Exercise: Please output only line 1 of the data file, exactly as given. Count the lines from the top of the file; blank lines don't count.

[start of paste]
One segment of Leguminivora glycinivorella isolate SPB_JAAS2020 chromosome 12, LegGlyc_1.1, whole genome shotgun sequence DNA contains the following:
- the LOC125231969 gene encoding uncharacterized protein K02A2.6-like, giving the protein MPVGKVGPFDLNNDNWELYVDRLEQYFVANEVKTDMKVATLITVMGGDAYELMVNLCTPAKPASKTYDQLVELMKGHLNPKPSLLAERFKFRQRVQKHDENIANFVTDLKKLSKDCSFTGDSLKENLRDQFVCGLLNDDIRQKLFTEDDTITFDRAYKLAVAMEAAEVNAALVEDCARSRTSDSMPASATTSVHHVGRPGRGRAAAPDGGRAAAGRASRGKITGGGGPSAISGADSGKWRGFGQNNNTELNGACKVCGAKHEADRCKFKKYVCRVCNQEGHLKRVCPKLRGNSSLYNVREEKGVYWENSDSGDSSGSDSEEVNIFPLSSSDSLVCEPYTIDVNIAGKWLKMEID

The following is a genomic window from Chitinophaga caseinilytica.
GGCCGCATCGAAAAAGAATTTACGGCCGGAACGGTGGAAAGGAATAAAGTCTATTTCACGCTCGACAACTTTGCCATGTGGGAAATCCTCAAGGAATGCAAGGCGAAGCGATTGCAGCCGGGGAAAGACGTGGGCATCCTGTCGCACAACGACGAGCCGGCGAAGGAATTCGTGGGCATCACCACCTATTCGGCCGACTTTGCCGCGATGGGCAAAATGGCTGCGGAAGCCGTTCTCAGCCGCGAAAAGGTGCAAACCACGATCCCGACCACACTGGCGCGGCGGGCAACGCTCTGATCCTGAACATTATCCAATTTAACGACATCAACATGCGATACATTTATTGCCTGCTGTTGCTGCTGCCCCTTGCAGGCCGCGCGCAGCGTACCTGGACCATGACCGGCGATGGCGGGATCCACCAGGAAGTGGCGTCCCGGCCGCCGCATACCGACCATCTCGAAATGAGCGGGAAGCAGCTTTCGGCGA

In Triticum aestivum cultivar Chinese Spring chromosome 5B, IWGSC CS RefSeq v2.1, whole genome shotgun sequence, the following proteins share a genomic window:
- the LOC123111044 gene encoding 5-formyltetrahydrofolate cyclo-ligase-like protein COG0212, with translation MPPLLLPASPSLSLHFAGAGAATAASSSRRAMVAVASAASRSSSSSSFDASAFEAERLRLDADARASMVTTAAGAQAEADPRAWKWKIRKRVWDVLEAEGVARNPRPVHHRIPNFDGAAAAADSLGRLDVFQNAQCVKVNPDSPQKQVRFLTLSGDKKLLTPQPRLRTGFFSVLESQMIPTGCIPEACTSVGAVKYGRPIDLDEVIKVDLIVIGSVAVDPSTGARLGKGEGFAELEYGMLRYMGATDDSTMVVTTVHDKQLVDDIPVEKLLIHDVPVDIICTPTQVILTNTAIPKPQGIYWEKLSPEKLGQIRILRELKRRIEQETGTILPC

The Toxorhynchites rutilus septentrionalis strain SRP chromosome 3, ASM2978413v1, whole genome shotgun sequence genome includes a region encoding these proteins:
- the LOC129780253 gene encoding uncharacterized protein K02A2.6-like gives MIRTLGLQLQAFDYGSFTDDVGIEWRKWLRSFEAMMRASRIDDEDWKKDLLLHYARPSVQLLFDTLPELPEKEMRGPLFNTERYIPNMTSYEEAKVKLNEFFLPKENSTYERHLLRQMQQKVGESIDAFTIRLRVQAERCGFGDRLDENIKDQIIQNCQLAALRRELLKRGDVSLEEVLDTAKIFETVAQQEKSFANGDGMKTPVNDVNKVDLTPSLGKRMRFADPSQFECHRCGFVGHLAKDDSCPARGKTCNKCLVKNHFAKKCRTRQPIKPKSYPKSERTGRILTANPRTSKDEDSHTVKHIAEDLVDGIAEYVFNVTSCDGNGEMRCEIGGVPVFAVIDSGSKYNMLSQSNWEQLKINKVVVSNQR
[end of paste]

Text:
One segment of Leguminivora glycinivorella isolate SPB_JAAS2020 chromosome 12, LegGlyc_1.1, whole genome shotgun sequence DNA contains the following: